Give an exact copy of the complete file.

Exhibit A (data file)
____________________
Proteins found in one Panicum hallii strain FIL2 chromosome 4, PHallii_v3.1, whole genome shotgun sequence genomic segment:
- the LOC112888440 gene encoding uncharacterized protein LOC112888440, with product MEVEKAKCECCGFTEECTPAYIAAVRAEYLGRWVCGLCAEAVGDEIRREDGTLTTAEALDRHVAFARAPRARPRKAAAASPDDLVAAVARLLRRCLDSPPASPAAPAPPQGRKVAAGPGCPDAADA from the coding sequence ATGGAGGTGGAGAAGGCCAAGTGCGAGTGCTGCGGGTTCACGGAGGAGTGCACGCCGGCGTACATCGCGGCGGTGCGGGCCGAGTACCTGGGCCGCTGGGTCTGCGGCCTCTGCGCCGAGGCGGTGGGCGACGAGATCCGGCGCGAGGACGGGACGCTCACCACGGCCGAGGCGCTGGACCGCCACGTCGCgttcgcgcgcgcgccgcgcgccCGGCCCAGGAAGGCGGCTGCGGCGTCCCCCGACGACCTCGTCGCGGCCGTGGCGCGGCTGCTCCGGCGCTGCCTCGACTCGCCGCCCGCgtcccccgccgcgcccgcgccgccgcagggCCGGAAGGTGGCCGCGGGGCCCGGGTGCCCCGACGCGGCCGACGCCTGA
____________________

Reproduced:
Proteins found in one Panicum hallii strain FIL2 chromosome 4, PHallii_v3.1, whole genome shotgun sequence genomic segment:
- the LOC112888440 gene encoding uncharacterized protein LOC112888440, with product MEVEKAKCECCGFTEECTPAYIAAVRAEYLGRWVCGLCAEAVGDEIRREDGTLTTAEALDRHVAFARAPRARPRKAAAASPDDLVAAVARLLRRCLDSPPASPAAPAPPQGRKVAAGPGCPDAADA from the coding sequence ATGGAGGTGGAGAAGGCCAAGTGCGAGTGCTGCGGGTTCACGGAGGAGTGCACGCCGGCGTACATCGCGGCGGTGCGGGCCGAGTACCTGGGCCGCTGGGTCTGCGGCCTCTGCGCCGAGGCGGTGGGCGACGAGATCCGGCGCGAGGACGGGACGCTCACCACGGCCGAGGCGCTGGACCGCCACGTCGCgttcgcgcgcgcgccgcgcgccCGGCCCAGGAAGGCGGCTGCGGCGTCCCCCGACGACCTCGTCGCGGCCGTGGCGCGGCTGCTCCGGCGCTGCCTCGACTCGCCGCCCGCgtcccccgccgcgcccgcgccgccgcagggCCGGAAGGTGGCCGCGGGGCCCGGGTGCCCCGACGCGGCCGACGCCTGA